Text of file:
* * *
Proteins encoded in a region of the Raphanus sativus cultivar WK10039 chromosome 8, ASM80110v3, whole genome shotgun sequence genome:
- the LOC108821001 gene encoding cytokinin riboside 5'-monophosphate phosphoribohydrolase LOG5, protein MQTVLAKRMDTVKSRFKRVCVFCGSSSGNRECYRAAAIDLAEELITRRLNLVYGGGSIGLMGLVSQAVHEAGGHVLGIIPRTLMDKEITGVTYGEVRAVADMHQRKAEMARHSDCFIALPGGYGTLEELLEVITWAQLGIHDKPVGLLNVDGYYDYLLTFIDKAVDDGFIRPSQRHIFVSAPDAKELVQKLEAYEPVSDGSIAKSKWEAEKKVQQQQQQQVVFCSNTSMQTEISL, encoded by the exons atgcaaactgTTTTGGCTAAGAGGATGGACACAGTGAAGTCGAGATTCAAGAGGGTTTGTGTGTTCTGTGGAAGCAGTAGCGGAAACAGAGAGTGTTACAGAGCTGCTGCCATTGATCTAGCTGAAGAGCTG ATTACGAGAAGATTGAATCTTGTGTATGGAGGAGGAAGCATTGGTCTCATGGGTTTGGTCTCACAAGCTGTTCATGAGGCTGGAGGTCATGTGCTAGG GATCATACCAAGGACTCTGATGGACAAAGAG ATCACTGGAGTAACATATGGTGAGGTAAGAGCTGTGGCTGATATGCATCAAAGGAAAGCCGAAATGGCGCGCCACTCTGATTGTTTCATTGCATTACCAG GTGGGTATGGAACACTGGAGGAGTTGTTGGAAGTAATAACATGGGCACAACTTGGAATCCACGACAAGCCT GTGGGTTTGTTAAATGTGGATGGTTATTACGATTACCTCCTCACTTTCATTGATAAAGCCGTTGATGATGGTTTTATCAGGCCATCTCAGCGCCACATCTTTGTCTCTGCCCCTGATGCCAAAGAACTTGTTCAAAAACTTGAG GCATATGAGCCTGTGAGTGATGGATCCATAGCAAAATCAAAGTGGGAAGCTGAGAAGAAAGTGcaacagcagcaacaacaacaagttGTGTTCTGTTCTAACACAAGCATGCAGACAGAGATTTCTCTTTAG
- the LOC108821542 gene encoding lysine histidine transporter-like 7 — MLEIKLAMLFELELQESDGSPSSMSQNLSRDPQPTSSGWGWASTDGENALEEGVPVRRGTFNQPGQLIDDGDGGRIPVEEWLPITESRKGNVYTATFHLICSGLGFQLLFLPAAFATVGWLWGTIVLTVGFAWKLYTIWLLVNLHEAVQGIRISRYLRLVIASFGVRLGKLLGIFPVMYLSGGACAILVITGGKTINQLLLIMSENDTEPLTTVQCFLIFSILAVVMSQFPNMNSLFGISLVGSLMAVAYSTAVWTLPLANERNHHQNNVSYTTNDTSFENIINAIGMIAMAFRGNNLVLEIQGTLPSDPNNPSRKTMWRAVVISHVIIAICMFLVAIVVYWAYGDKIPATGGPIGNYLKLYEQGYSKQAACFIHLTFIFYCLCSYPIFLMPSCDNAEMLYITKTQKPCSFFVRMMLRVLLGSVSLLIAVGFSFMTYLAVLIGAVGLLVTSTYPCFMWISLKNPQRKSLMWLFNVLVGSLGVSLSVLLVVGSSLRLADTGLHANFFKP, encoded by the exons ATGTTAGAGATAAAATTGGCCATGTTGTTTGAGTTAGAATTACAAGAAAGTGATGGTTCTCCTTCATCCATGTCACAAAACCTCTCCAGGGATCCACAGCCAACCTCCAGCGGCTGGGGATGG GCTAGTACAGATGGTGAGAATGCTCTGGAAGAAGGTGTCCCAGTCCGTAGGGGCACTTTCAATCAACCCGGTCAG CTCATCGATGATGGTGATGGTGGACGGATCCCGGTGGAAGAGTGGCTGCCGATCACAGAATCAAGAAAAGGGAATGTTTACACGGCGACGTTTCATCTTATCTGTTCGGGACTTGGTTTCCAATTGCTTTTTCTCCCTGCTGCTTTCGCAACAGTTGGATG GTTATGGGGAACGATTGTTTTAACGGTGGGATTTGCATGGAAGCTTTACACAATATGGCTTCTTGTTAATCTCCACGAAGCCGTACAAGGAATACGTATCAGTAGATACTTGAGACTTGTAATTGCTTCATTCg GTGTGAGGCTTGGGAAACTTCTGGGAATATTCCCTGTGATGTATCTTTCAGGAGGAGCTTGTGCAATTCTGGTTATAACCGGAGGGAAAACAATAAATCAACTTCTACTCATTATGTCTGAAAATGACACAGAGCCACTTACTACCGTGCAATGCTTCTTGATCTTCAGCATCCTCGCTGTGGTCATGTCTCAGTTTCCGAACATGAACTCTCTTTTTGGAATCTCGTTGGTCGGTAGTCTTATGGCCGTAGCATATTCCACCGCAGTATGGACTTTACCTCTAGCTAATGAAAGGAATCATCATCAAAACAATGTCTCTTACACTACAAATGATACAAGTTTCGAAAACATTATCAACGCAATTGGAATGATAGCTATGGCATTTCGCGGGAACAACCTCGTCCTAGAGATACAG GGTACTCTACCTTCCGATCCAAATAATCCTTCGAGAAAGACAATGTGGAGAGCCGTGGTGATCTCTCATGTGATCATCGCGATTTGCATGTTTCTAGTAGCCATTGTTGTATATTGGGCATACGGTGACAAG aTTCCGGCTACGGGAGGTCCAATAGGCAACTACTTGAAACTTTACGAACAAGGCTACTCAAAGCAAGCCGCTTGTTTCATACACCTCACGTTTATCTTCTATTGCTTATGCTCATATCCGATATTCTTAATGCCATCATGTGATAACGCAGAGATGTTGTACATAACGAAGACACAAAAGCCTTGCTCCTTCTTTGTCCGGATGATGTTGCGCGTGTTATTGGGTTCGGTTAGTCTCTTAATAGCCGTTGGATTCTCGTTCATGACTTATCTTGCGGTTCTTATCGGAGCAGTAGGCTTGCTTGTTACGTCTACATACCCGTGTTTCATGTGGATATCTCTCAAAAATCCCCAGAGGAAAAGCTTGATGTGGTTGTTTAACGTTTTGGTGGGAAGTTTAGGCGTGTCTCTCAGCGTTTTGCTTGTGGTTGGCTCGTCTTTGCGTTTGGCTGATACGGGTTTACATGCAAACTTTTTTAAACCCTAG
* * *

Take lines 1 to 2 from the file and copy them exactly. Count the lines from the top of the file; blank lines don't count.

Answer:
Proteins encoded in a region of the Raphanus sativus cultivar WK10039 chromosome 8, ASM80110v3, whole genome shotgun sequence genome:
- the LOC108821001 gene encoding cytokinin riboside 5'-monophosphate phosphoribohydrolase LOG5, protein MQTVLAKRMDTVKSRFKRVCVFCGSSSGNRECYRAAAIDLAEELITRRLNLVYGGGSIGLMGLVSQAVHEAGGHVLGIIPRTLMDKEITGVTYGEVRAVADMHQRKAEMARHSDCFIALPGGYGTLEELLEVITWAQLGIHDKPVGLLNVDGYYDYLLTFIDKAVDDGFIRPSQRHIFVSAPDAKELVQKLEAYEPVSDGSIAKSKWEAEKKVQQQQQQQVVFCSNTSMQTEISL, encoded by the exons atgcaaactgTTTTGGCTAAGAGGATGGACACAGTGAAGTCGAGATTCAAGAGGGTTTGTGTGTTCTGTGGAAGCAGTAGCGGAAACAGAGAGTGTTACAGAGCTGCTGCCATTGATCTAGCTGAAGAGCTG ATTACGAGAAGATTGAATCTTGTGTATGGAGGAGGAAGCATTGGTCTCATGGGTTTGGTCTCACAAGCTGTTCATGAGGCTGGAGGTCATGTGCTAGG GATCATACCAAGGACTCTGATGGACAAAGAG ATCACTGGAGTAACATATGGTGAGGTAAGAGCTGTGGCTGATATGCATCAAAGGAAAGCCGAAATGGCGCGCCACTCTGATTGTTTCATTGCATTACCAG GTGGGTATGGAACACTGGAGGAGTTGTTGGAAGTAATAACATGGGCACAACTTGGAATCCACGACAAGCCT GTGGGTTTGTTAAATGTGGATGGTTATTACGATTACCTCCTCACTTTCATTGATAAAGCCGTTGATGATGGTTTTATCAGGCCATCTCAGCGCCACATCTTTGTCTCTGCCCCTGATGCCAAAGAACTTGTTCAAAAACTTGAG GCATATGAGCCTGTGAGTGATGGATCCATAGCAAAATCAAAGTGGGAAGCTGAGAAGAAAGTGcaacagcagcaacaacaacaagttGTGTTCTGTTCTAACACAAGCATGCAGACAGAGATTTCTCTTTAG